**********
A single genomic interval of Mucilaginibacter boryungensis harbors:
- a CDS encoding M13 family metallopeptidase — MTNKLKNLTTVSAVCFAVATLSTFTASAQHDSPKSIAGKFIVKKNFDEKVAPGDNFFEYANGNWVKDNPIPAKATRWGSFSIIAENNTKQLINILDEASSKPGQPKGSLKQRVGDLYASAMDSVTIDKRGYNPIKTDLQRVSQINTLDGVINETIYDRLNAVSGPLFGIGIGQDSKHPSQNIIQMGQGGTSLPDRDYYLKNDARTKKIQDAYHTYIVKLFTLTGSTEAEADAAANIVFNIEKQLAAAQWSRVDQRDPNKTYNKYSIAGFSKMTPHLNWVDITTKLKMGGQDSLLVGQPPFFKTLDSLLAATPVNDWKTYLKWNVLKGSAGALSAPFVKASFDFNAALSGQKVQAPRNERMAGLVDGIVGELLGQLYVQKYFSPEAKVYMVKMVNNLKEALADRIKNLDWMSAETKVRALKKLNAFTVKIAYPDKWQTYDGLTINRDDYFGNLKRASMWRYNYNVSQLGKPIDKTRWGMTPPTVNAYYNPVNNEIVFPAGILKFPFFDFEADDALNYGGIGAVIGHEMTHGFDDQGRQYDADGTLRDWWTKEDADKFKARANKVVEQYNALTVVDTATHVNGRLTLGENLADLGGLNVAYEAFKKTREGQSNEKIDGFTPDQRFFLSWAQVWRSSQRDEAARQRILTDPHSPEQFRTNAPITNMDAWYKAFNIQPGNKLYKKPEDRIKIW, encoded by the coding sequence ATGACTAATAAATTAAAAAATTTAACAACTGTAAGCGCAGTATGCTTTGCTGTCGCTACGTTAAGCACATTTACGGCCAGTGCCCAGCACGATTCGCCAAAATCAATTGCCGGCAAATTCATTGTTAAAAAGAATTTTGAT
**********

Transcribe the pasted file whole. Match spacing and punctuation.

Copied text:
A single genomic interval of Mucilaginibacter boryungensis harbors:
- a CDS encoding M13 family metallopeptidase — MTNKLKNLTTVSAVCFAVATLSTFTASAQHDSPKSIAGKFIVKKNFDEKVAPGDNFFEYANGNWVKDNPIPAKATRWGSFSIIAENNTKQLINILDEASSKPGQPKGSLKQRVGDLYASAMDSVTIDKRGYNPIKTDLQRVSQINTLDGVINETIYDRLNAVSGPLFGIGIGQDSKHPSQNIIQMGQGGTSLPDRDYYLKNDARTKKIQDAYHTYIVKLFTLTGSTEAEADAAANIVFNIEKQLAAAQWSRVDQRDPNKTYNKYSIAGFSKMTPHLNWVDITTKLKMGGQDSLLVGQPPFFKTLDSLLAATPVNDWKTYLKWNVLKGSAGALSAPFVKASFDFNAALSGQKVQAPRNERMAGLVDGIVGELLGQLYVQKYFSPEAKVYMVKMVNNLKEALADRIKNLDWMSAETKVRALKKLNAFTVKIAYPDKWQTYDGLTINRDDYFGNLKRASMWRYNYNVSQLGKPIDKTRWGMTPPTVNAYYNPVNNEIVFPAGILKFPFFDFEADDALNYGGIGAVIGHEMTHGFDDQGRQYDADGTLRDWWTKEDADKFKARANKVVEQYNALTVVDTATHVNGRLTLGENLADLGGLNVAYEAFKKTREGQSNEKIDGFTPDQRFFLSWAQVWRSSQRDEAARQRILTDPHSPEQFRTNAPITNMDAWYKAFNIQPGNKLYKKPEDRIKIW, encoded by the coding sequence ATGACTAATAAATTAAAAAATTTAACAACTGTAAGCGCAGTATGCTTTGCTGTCGCTACGTTAAGCACATTTACGGCCAGTGCCCAGCACGATTCGCCAAAATCAATTGCCGGCAAATTCATTGTTAAAAAGAATTTTGAT